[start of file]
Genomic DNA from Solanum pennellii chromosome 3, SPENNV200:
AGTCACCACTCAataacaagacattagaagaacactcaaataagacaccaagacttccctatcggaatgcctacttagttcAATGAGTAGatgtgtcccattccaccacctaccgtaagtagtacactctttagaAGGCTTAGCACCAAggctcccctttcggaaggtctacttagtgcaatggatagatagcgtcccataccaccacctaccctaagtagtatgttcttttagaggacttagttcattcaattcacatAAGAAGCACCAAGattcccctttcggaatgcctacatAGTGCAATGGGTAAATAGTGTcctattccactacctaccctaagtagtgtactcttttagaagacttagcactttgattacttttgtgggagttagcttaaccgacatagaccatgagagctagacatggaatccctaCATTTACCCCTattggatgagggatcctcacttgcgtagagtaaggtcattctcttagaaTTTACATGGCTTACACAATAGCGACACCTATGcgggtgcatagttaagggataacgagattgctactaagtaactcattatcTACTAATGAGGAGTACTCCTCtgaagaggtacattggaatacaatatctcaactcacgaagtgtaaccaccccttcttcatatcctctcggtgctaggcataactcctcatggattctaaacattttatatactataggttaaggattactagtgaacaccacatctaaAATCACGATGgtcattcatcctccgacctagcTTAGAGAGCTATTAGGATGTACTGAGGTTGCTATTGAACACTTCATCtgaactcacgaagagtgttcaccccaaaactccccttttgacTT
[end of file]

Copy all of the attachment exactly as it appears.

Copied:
Genomic DNA from Solanum pennellii chromosome 3, SPENNV200:
AGTCACCACTCAataacaagacattagaagaacactcaaataagacaccaagacttccctatcggaatgcctacttagttcAATGAGTAGatgtgtcccattccaccacctaccgtaagtagtacactctttagaAGGCTTAGCACCAAggctcccctttcggaaggtctacttagtgcaatggatagatagcgtcccataccaccacctaccctaagtagtatgttcttttagaggacttagttcattcaattcacatAAGAAGCACCAAGattcccctttcggaatgcctacatAGTGCAATGGGTAAATAGTGTcctattccactacctaccctaagtagtgtactcttttagaagacttagcactttgattacttttgtgggagttagcttaaccgacatagaccatgagagctagacatggaatccctaCATTTACCCCTattggatgagggatcctcacttgcgtagagtaaggtcattctcttagaaTTTACATGGCTTACACAATAGCGACACCTATGcgggtgcatagttaagggataacgagattgctactaagtaactcattatcTACTAATGAGGAGTACTCCTCtgaagaggtacattggaatacaatatctcaactcacgaagtgtaaccaccccttcttcatatcctctcggtgctaggcataactcctcatggattctaaacattttatatactataggttaaggattactagtgaacaccacatctaaAATCACGATGgtcattcatcctccgacctagcTTAGAGAGCTATTAGGATGTACTGAGGTTGCTATTGAACACTTCATCtgaactcacgaagagtgttcaccccaaaactccccttttgacTT